CRISPR Modifications of Gluconeogenic Genes in Primary Hepatocytes

microscope and computer workstation



Associate Professor of Physiology

Project Summary

Through PURM, I was able to work under Dr. Joseph Baur at the Institute for Diabetes, Obesity and Metabolism in the Perelman School of Medicine.

Our project focused on using primary hepatocytes to study liver metabolism. These cells are useful for studying liver specific functions that are not modeled in hepatoma cell lines, such as glucose production. However, normally primary hepatocytes lose their morphological structure and function within 72 hours of culture, which is insufficient time for genetic modifications. Therefore, our first objective was to determine whether primary cultures could survive long-term and still be able to produce glucose. Using optimized media supplemented with growth factors, we were able to extend the lifespan of these hepatocytes to up to 8 days while still maintaining glucose production.

Next, we wanted to use these hepatocytes to study the effect of metformin, an antidiabetic drug, on glucose metabolism to understand how metformin works. It was previously theorized that metformin activated the AMP-activated protein kinase (AMPK). AMPK is an enzyme expressed in the liver that plays an important role in insulin signaling, whole body energy balance and the metabolism of glucose and fats. It was thought that the activation of AMPK was necessary for metformin to inhibit liver glucose production. However, currently in mouse models in which AMPK have been knocked out in hepatocytes, the effects of metformin were not eliminated. Instead, we believe that metformin may be working through LKB1, a kinase upstream of AMPK. Therefore, we decided to use CRISPR-based modifications to knockdown LKB1 in order to determine whether or not metformin works through LKB1.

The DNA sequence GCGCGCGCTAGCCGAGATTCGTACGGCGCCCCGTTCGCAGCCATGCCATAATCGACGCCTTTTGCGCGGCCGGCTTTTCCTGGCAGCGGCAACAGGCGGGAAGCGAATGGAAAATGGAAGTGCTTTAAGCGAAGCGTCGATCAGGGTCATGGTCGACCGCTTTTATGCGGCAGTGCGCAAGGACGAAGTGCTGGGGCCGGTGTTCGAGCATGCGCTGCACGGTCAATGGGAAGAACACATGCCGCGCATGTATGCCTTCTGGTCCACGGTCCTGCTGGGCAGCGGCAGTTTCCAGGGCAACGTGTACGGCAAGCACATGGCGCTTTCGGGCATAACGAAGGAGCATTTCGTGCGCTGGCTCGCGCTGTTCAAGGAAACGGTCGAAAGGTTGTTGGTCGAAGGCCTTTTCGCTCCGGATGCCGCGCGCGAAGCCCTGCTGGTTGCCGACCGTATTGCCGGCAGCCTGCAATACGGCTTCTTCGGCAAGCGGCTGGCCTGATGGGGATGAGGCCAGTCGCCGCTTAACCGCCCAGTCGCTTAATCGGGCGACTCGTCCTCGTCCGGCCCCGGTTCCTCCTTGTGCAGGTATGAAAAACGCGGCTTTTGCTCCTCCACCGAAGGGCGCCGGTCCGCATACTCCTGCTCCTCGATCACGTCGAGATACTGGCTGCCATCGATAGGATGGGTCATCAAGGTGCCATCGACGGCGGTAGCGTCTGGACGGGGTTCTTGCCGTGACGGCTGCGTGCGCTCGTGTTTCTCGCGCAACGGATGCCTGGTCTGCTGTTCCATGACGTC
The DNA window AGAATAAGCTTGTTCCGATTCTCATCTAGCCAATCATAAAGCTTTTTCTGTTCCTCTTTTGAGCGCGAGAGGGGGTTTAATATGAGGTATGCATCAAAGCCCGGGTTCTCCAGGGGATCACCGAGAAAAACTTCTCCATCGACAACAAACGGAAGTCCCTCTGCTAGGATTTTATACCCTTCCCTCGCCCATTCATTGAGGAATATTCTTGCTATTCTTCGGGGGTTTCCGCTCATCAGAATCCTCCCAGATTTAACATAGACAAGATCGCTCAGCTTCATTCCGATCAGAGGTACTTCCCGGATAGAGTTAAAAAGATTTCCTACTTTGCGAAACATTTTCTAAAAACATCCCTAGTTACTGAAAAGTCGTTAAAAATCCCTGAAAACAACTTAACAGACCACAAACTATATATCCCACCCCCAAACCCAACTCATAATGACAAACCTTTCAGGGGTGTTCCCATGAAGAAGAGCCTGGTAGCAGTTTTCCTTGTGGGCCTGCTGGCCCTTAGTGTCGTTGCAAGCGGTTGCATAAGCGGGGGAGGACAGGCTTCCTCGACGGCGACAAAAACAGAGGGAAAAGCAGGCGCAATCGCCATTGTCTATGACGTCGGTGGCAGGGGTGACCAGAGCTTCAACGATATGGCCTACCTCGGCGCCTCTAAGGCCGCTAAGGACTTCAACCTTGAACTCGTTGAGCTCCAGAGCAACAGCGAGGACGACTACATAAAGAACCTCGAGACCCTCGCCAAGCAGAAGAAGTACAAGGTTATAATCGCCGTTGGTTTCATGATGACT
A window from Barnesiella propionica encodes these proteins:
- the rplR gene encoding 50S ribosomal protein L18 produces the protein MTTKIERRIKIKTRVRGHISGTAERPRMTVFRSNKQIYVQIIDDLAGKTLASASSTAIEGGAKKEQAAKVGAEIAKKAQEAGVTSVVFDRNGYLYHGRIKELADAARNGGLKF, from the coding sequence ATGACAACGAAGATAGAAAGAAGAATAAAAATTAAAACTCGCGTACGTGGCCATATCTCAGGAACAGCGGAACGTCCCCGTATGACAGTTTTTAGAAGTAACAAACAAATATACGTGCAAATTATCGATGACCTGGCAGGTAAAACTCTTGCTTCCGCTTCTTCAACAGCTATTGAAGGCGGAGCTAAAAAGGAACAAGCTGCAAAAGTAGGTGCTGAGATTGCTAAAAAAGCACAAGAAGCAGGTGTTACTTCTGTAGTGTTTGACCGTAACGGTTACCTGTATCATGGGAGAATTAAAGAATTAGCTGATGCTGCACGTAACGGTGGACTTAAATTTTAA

As a biology major, working in the Baur lab this summer gave me valuable experience and knowledge that I would have not been able to learn in a lecture hall or a lab course. It showed me the value of what I was learning in the classroom by allowing me to apply what I learned in class to my project and research. In addition, it introduced me to the field of diabetes, obesity and metabolism which I didn’t know much about before and taught me what research really entailed. Working in such a research-intensive environment allowed me to take everything in and learn not just from my own research projects but from what others were working on as well. From going to lab meetings every week to just talking with the fellow researchers who were always willing to help me, this really added to the learning experience. I was able to learn many techniques such as cell culturing and maintenance, mouse caring and handling, RNA extraction, cDNA synthesis, bicinchoninic acid/ protein assays and glucose hexokinase assays. Having wanted to be a physician since I was a little kid, this experience exposed me to whole new side of medicine that I had never knew about and makes me want to continue research here at Penn.